The United Kingdom’s HM Treasury has just announced that its ‘Women in Finance Charter’ – a pledge for gender balance across the finance industry – has already 72 companies on board its initiative, in support of the progression of women into senior roles in financial services.
By focusing on the roles that women hold in the executive pipeline and mid-tier levels within companies, the charter aims to help ensure gender diversity as a balanced workforce can be good for business, customers, workplace culture, and has other positive attributes, as explained in an update from the HM Treasury.
Approximately 60% of people working in financial services are women across 20 global markets, however this figure sadly falls dramatically to 19% when looking at senior level positions.
Transparency and accountability
Each firm that commits to the charter will need to set its own targets as businesses can vary, yet firms are required to report publicly on any progress they make to deliver against these targets. By making this data transparent, signatories help set the stage for accountability and a basis for future change for gender equality in the workforce.
Furthermore, firms that take the pledge to support the charter are committing to have a member of their senior executive team be responsible and accountable for gender diversity and inclusion, as internal targets for gender diversity are set by a firm’s senior management.
Equal Pay and Roles
In addition, firms signing the charter agree on making sure that the pay of their senior executive team – whether bonus pay or other executive remuneration – reflects delivery against the internal targets on gender diversity.
The more than 70 entities that have already signed the charter reflect some of the largest financial services companies in the UK, including banks and investment firms and other multinational companies, as well as emerging fintech companies, regulators, trade associations, and stock exchanges.
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Not only does it create a fair working environment but it’s also good for business which in turn, is good for our members and customers.
Women in Finance
Commenting in a statement regarding the charter, a spokesperson from fintech startup Circle said: “As a young fast-growing FinTech company, innovation is vital but so too is our passion for people. We want the right people for the job, whatever their gender. Approximately 60% of people working in financial services are women across 20 global markets, however this figure sadly falls dramatically to 19% when looking at senior level positions.”
The Circle spokesperson added: “The team at Circle are proud to champion gender equality in the financial workplace, and are committed to ensuring that women are appropriately represented. We are delighted to participate in the UK government’s ‘Women in Finance’ Charter to help drive awareness and showcase both the importance and advantages of women occupying senior managerial roles in the financial service.”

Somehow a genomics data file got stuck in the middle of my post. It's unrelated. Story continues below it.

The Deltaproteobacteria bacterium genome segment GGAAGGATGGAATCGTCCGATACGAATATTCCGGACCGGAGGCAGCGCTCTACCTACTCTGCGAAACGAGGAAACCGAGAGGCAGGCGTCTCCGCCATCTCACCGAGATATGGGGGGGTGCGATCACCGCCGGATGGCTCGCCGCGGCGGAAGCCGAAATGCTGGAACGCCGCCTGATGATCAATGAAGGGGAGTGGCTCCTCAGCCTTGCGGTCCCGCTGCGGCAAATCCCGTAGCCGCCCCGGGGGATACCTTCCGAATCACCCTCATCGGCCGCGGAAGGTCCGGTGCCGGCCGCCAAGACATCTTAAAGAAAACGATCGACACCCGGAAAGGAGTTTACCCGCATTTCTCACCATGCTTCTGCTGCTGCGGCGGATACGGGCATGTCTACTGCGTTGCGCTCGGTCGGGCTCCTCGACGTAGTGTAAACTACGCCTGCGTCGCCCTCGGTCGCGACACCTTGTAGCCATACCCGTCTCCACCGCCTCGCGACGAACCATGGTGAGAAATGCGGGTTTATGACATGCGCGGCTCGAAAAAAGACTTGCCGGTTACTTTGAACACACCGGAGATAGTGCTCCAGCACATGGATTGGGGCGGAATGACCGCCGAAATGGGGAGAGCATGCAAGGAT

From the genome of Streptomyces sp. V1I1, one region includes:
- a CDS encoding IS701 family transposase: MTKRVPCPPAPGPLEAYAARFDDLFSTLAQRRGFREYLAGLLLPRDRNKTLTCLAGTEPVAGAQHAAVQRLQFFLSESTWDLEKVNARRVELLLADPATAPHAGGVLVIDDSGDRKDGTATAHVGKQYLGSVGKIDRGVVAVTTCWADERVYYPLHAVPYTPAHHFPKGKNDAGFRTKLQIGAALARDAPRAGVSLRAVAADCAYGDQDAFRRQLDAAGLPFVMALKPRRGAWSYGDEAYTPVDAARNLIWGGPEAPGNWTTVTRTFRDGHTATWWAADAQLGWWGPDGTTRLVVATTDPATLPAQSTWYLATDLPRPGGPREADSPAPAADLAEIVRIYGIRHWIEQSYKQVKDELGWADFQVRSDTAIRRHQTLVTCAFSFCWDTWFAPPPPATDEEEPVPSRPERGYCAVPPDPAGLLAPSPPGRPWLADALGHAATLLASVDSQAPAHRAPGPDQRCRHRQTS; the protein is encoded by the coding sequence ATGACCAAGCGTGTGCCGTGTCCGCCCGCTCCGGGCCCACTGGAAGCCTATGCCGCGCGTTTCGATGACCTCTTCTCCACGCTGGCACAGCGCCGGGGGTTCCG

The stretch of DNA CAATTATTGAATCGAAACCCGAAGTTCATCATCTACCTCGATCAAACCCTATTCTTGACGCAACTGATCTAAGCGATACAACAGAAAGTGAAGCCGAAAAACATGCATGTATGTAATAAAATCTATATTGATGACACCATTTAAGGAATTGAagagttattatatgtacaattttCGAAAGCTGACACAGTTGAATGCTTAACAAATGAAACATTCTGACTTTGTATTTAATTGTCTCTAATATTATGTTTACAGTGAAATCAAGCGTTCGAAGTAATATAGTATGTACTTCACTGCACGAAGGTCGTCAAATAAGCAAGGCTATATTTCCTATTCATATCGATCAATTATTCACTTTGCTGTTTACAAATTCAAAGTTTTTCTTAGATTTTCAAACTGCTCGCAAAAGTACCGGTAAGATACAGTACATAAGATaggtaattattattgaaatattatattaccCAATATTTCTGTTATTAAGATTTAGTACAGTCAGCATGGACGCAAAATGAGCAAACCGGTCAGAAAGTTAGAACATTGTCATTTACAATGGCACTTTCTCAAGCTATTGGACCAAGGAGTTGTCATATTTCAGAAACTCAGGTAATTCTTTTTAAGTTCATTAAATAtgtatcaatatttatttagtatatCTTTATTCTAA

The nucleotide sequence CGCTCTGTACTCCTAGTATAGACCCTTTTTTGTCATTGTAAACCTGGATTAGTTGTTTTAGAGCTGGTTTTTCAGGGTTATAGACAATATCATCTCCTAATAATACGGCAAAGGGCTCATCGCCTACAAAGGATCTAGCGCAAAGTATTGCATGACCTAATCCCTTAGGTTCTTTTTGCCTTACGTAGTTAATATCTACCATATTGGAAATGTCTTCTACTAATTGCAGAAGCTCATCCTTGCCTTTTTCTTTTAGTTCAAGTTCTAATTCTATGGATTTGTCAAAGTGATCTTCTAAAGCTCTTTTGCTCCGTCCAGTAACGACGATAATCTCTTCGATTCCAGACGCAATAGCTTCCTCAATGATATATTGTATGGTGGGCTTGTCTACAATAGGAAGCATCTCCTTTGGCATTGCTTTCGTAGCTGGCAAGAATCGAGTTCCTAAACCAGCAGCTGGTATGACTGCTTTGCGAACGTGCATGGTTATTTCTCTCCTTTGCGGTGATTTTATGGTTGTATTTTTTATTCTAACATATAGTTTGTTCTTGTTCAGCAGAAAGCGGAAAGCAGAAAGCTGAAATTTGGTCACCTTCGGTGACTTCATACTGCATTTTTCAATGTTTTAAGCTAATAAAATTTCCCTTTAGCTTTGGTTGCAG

Commenting in a statement, Helen Dean, CEO of NEST – an auto enrollment pension provider – said regarding the charter: “The Women in Finance Charter is a very important initiative and I am pleased that NEST will be playing its part in helping create a gender balance, at all levels, across financial services.”
Mrs. Dean added: “The decision to sign the Charter was an easy one for NEST. That’s not to say we entered into it lightly but it felt obvious to me and the NEST leadership team that we have a responsibility to promote equality and diversity here at NEST. Not only does it create a fair working environment but it’s also good for business which in turn, is good for our members and customers.”
An example of some of the names on the list include, Aberdeen Asset Management, Affinity Capital, Atom Bank plc, Aviva plc, BlackRock, BNY Mellon, Circle, Credit Suisse, Deutsche Bank AG, Fidelity International UK, and Lloyds Banking Group, among other prominent and emerging names.
In addition, agencies such as the Financial Conduct Authority (FCA) appeared on the list alongside industry trade associations across finance, among others.
London Stock Exchange Group, CEO Xavier Rolet said regarding the initiative: “At London Stock Exchange Group we understand a broad, diverse team is essential to deliver the best possible outcomes for our customers. We are not just signing this charter to signal our ongoing commitment to equality in the work place but also to actively challenge both ourselves and others in the financial sector to keep addressing these issues.”
A report by NewFinancial last month, by Yasmine Chinwala, noted that while women do tend to hold positions on executive committees, these roles tend to be support-focused (seen as costs centers) instead of roles linked to revenues (seen as profit centers). The report found that while nearly two-thirds (61%) of HR heads on executive committees are women, only 9% were heads of a region or division, and barely 10% representing the C-suite executive level.